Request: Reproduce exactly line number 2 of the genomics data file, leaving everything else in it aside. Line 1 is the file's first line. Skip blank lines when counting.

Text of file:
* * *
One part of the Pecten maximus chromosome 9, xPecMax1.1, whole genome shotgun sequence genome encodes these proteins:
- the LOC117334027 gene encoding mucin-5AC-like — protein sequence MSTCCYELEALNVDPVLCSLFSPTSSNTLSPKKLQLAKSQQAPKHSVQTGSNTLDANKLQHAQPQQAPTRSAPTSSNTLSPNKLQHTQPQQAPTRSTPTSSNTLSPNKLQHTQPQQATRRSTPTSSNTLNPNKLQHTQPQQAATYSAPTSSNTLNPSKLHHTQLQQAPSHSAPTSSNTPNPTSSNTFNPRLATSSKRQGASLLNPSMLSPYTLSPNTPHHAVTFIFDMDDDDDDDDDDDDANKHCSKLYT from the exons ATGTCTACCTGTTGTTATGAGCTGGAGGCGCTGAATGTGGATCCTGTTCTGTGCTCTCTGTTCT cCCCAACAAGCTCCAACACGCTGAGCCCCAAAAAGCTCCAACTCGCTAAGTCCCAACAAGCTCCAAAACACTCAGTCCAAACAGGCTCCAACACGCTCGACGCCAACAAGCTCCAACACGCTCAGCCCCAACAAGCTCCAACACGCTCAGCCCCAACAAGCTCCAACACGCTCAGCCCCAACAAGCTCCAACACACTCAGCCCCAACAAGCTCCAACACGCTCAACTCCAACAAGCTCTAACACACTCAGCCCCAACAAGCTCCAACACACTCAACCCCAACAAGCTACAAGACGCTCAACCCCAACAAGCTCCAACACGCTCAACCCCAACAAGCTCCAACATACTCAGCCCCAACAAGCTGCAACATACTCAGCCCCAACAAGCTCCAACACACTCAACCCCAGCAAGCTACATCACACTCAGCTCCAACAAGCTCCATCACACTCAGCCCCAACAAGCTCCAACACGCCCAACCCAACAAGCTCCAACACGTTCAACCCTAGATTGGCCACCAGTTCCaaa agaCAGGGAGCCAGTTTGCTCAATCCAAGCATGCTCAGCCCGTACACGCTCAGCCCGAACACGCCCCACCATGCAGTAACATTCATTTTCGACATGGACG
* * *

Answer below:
- the LOC117334027 gene encoding mucin-5AC-like — protein sequence MSTCCYELEALNVDPVLCSLFSPTSSNTLSPKKLQLAKSQQAPKHSVQTGSNTLDANKLQHAQPQQAPTRSAPTSSNTLSPNKLQHTQPQQAPTRSTPTSSNTLSPNKLQHTQPQQATRRSTPTSSNTLNPNKLQHTQPQQAATYSAPTSSNTLNPSKLHHTQLQQAPSHSAPTSSNTPNPTSSNTFNPRLATSSKRQGASLLNPSMLSPYTLSPNTPHHAVTFIFDMDDDDDDDDDDDDANKHCSKLYT from the exons ATGTCTACCTGTTGTTATGAGCTGGAGGCGCTGAATGTGGATCCTGTTCTGTGCTCTCTGTTCT cCCCAACAAGCTCCAACACGCTGAGCCCCAAAAAGCTCCAACTCGCTAAGTCCCAACAAGCTCCAAAACACTCAGTCCAAACAGGCTCCAACACGCTCGACGCCAACAAGCTCCAACACGCTCAGCCCCAACAAGCTCCAACACGCTCAGCCCCAACAAGCTCCAACACGCTCAGCCCCAACAAGCTCCAACACACTCAGCCCCAACAAGCTCCAACACGCTCAACTCCAACAAGCTCTAACACACTCAGCCCCAACAAGCTCCAACACACTCAACCCCAACAAGCTACAAGACGCTCAACCCCAACAAGCTCCAACACGCTCAACCCCAACAAGCTCCAACATACTCAGCCCCAACAAGCTGCAACATACTCAGCCCCAACAAGCTCCAACACACTCAACCCCAGCAAGCTACATCACACTCAGCTCCAACAAGCTCCATCACACTCAGCCCCAACAAGCTCCAACACGCCCAACCCAACAAGCTCCAACACGTTCAACCCTAGATTGGCCACCAGTTCCaaa agaCAGGGAGCCAGTTTGCTCAATCCAAGCATGCTCAGCCCGTACACGCTCAGCCCGAACACGCCCCACCATGCAGTAACATTCATTTTCGACATGGACG